Cedar River Watershed newsletter, Issue 30
Discover Learn Connect
Connecting people to the source of Seattle's drinking water, inspiring confidence, stewardship and sustainability.
Questions? Comments? Contact Cedar River Watershed Education Center
crwprograms@seattle.gov
or (206) 733-9421
 

Water Demand and Population Growth

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Seattle Public Utilities supplies water to over 1.3 million people in King County and southwest Snohomish County. For most of Seattle’s history, water consumption has increased along with its population. However, that link was broken around 1990 when consumption reached its highest level of about 170 million gallons per day (mgd).

Since then, water consumption has steadily declined due to various forms of conservation despite continued population growth. Seattle and its suburban customers now use just over 120 mgd. That’s about as much water as Seattle and the surrounding suburbs were using in the 1950s with only half the population.

What happened?

  1. A drought in 1992 led to mandatory water use restrictions and a sharp (but temporary) drop in summertime water consumption.
  2. At the same time, Seattle launched an aggressive conservation program and drastically reduced the amount of water that was lost through in-city reservoir leaks and overflows.
  3. In 1993, a new state plumbing code established efficiency standards for all new toilets, shower heads, and faucet aerators.
  4. Finally, a wave of conservation programs began in 2000. The goal of these programs is to reduce water consumption per person by 1% every year for 10 years.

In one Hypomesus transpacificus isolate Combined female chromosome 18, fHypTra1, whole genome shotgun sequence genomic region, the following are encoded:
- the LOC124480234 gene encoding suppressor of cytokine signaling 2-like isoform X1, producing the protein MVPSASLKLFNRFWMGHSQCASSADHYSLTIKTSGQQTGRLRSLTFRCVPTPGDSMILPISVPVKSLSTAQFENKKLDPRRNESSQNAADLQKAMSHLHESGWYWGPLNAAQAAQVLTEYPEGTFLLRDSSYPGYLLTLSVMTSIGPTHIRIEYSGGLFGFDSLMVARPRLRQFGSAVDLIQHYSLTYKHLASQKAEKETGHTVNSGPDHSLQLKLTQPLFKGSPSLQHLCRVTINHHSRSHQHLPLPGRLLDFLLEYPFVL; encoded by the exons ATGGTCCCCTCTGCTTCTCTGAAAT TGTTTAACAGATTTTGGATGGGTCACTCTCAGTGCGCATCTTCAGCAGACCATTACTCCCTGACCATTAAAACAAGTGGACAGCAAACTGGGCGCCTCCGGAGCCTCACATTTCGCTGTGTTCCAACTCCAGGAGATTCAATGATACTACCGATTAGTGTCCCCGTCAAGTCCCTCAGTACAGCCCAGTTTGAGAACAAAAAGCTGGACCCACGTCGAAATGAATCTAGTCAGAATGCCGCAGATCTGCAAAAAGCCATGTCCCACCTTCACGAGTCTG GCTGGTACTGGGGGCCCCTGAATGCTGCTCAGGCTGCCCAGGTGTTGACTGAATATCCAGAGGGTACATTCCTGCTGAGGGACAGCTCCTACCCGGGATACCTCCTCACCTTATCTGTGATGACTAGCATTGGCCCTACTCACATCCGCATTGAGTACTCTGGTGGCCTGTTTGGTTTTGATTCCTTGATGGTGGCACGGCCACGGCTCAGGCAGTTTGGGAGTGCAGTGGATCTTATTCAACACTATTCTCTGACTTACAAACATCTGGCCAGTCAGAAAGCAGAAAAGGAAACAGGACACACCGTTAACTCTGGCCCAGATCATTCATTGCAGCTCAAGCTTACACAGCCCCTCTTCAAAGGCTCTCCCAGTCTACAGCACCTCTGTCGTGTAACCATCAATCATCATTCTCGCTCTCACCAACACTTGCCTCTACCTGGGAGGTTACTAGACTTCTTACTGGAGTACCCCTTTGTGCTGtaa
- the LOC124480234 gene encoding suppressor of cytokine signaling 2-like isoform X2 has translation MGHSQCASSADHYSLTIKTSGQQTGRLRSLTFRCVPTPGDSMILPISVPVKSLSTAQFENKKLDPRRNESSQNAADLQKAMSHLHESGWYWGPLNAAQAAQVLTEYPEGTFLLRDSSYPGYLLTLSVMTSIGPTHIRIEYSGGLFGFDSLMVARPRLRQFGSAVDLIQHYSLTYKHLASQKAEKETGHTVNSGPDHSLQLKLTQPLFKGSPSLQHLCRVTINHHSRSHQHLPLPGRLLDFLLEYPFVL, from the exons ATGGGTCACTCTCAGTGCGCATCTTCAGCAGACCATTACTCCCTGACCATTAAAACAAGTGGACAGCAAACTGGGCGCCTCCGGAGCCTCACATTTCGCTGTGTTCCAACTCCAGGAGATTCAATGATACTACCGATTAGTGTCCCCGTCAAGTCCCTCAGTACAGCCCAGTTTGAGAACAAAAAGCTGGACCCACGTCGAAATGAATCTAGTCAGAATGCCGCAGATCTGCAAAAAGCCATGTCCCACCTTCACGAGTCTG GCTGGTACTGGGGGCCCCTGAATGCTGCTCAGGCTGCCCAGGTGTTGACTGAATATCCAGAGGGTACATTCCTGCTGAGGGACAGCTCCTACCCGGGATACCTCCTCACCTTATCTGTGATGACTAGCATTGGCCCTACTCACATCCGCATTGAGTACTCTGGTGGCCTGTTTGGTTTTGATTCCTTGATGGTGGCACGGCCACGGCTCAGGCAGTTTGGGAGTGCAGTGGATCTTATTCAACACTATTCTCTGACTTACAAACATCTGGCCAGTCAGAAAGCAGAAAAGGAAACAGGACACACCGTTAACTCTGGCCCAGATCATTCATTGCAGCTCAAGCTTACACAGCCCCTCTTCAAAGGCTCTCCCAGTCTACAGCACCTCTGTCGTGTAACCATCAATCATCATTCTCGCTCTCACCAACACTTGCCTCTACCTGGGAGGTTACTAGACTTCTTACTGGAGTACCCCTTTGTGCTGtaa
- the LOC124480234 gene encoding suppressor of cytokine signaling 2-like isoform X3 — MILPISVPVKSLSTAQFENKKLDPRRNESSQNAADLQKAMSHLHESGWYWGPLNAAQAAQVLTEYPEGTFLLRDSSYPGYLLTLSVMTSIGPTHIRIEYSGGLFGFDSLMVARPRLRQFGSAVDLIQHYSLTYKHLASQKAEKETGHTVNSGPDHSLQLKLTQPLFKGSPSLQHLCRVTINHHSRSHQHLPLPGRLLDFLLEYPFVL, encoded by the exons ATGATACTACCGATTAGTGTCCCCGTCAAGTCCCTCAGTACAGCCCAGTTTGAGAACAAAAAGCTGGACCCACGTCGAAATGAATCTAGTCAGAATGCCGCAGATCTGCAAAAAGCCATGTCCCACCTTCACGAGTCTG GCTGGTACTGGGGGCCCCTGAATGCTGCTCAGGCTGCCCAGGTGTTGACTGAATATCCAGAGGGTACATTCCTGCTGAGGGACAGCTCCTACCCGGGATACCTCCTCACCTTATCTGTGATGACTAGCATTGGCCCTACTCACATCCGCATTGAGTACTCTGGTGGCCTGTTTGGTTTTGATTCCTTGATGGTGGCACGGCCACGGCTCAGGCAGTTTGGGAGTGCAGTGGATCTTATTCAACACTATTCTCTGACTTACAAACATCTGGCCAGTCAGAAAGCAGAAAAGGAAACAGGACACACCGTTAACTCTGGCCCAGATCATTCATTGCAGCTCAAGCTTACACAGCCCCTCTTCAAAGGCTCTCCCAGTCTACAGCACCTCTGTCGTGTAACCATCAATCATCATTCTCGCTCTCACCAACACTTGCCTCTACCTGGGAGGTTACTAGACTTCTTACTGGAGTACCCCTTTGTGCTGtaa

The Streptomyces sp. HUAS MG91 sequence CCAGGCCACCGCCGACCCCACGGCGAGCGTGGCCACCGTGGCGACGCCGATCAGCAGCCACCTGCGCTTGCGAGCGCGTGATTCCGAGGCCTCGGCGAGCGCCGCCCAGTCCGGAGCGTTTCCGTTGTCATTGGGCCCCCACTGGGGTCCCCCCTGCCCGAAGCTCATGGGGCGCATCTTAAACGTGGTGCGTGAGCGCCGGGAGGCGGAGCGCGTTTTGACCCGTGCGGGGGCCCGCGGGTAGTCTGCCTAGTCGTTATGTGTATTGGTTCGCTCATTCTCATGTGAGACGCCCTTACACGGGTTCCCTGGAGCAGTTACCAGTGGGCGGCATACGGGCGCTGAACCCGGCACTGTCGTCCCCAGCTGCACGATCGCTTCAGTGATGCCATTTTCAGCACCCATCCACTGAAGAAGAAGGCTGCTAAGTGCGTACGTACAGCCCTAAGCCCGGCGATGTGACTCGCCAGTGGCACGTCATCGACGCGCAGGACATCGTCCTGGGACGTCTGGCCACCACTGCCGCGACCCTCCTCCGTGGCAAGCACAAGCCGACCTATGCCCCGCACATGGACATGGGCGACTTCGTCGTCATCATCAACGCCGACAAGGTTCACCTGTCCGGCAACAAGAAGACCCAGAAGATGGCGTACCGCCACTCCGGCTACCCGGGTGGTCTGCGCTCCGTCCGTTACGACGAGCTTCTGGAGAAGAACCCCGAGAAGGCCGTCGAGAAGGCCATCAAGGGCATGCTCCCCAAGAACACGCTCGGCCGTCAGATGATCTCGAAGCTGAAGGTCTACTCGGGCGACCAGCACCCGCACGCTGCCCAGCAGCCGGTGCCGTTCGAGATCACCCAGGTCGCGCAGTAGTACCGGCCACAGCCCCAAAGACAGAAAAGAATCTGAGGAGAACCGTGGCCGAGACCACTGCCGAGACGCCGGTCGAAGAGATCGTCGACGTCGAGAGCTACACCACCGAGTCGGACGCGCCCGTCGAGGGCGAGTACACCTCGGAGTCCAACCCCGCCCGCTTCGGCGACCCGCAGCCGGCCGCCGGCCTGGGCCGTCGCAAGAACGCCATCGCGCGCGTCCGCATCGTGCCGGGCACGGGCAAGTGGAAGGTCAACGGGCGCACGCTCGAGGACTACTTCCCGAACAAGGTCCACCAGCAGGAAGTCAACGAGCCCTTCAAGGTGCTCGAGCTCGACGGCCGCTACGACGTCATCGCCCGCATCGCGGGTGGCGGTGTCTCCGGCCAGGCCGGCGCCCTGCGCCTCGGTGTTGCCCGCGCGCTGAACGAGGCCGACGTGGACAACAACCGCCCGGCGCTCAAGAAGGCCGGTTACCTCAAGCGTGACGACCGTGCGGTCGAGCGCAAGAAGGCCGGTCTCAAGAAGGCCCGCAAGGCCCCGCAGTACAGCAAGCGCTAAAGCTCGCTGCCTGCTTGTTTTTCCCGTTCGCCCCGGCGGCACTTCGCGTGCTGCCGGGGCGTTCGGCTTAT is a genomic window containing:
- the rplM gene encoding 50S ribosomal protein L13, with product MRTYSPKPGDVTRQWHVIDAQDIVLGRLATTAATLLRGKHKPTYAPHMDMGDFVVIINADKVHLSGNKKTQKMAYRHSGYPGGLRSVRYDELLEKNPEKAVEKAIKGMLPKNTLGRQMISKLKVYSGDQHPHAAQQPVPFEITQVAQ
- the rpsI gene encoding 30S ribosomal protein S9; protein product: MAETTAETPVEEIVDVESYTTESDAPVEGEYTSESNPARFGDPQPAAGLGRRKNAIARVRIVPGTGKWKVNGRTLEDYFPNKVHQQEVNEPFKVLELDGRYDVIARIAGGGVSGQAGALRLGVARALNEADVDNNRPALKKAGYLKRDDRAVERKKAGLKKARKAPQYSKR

As a result, water consumption plummeted even as the population continued to grow. Since 1990’s peak water use, Seattle system water consumption has declined by about 29% (50 mgd) while population has increased 20%. On a per person basis, water consumption has shrunk by over 40% from 151 to 90 gallons per day.

Bruce Flory, Principal Economist at Seattle Public Utilities

Did You Know?

DYKtrees

14,000 acres of old growth forest are protected in the watershed.

Ninety-eight percent of the Cedar River Watershed is covered in forest. These trees protect water quality by filtering run-off and preventing erosion. The 88,000 acres of forest span nearly 5,000 feet of elevation, from lowland forests to the mountain ridges of the upper watershed. These forests are dominated by evergreen conifers such as Douglas fir, western hemlock, Pacific silver fir, and mountain hemlock.

Explore the biodiversity of the Cedar River Watershed by joining us for the Adventures in Forest Ecology natural history tour on Saturday, September 17.

Breaking News

Adventures in Forest Ecology

Explore the watershed with two of our scientists! September 17 (Saturday) 9:00 a.m. – 4:00 p.m.
Register now >

Signature Watershed Tours

The Watershed Tour
Every Saturday & Sunday
Now through September 4
10:00 a.m. – 12:30 p.m.
Register now >

Family Watershed Tour
Every Saturday & Sunday
Now through September 4
2:00 p.m. – 3:00 p.m.
Register now >

Visit Us

Education Center

19901 Cedar Falls Rd SE
North Bend, WA 98045

Open
April thru October
Tuesday - Sunday
10:00 a.m. - 5:00 p.m.

November thru March
Tuesday - Sunday
10:00 a.m. - 4:00 p.m.

Rattlesnake Lake Recreation Area

19901 Cedar Falls Rd SE
North Bend, WA 98045
All Year
6:00 a.m. – Dusk

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Cedar River Watershed  email   |  (206) 733-9421  |  (425) 831-6780